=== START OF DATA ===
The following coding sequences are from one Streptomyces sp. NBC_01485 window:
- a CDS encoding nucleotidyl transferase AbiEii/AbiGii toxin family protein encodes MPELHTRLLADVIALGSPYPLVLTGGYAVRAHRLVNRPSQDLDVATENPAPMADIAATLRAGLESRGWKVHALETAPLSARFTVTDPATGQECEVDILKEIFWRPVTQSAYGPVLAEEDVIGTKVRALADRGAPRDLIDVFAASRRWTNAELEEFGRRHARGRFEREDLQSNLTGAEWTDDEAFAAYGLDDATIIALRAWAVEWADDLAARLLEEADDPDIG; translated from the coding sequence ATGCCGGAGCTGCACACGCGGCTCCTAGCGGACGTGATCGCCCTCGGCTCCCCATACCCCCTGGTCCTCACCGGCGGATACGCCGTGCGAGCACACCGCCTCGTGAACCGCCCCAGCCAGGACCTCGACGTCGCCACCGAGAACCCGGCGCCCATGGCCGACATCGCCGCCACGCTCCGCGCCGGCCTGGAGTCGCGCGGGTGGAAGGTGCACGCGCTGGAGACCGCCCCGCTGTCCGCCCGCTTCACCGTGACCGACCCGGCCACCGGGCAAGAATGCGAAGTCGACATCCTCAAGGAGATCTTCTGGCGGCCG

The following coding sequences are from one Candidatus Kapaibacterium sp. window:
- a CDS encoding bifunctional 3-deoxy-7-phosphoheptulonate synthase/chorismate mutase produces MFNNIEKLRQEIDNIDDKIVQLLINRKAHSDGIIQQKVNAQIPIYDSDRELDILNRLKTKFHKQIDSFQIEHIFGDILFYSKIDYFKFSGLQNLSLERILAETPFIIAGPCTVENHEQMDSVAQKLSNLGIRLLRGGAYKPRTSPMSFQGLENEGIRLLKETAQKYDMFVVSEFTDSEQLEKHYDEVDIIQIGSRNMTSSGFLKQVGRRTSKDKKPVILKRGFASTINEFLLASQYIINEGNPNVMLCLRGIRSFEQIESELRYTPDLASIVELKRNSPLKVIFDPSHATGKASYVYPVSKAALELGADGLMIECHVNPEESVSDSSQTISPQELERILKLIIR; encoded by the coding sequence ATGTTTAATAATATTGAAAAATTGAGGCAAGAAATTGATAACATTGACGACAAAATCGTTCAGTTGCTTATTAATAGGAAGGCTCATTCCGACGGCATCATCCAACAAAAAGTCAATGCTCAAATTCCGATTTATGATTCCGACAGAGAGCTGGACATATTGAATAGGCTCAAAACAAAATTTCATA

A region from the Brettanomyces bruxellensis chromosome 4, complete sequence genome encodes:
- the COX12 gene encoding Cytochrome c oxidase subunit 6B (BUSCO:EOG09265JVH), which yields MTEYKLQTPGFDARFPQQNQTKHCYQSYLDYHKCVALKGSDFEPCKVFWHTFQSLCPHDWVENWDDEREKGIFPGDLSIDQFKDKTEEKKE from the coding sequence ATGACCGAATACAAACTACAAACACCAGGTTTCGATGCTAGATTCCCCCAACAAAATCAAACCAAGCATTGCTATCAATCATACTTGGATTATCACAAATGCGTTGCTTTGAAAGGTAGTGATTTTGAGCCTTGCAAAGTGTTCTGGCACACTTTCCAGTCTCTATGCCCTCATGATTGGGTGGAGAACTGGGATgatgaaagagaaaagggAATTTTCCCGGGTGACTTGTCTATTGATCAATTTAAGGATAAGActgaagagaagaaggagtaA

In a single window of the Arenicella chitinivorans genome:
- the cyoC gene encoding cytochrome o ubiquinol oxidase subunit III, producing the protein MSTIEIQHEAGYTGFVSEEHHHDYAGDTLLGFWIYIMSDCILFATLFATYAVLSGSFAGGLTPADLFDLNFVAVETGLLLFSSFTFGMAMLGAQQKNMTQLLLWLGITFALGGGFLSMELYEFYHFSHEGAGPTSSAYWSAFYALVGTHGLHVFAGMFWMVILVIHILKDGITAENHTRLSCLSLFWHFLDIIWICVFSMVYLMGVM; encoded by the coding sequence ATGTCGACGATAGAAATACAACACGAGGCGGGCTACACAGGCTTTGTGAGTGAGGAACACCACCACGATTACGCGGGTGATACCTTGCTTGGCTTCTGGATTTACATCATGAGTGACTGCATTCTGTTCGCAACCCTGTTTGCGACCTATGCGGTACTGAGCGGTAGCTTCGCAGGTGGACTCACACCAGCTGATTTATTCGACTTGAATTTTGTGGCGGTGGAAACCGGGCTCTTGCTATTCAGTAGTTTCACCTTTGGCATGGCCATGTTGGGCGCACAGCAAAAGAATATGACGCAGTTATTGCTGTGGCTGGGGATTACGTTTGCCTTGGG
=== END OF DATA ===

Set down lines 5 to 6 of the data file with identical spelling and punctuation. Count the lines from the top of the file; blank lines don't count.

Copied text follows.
A region from the Brettanomyces bruxellensis chromosome 4, complete sequence genome encodes:
- the COX12 gene encoding Cytochrome c oxidase subunit 6B (BUSCO:EOG09265JVH), which yields MTEYKLQTPGFDARFPQQNQTKHCYQSYLDYHKCVALKGSDFEPCKVFWHTFQSLCPHDWVENWDDEREKGIFPGDLSIDQFKDKTEEKKE from the coding sequence ATGACCGAATACAAACTACAAACACCAGGTTTCGATGCTAGATTCCCCCAACAAAATCAAACCAAGCATTGCTATCAATCATACTTGGATTATCACAAATGCGTTGCTTTGAAAGGTAGTGATTTTGAGCCTTGCAAAGTGTTCTGGCACACTTTCCAGTCTCTATGCCCTCATGATTGGGTGGAGAACTGGGATgatgaaagagaaaagggAATTTTCCCGGGTGACTTGTCTATTGATCAATTTAAGGATAAGActgaagagaagaaggagtaA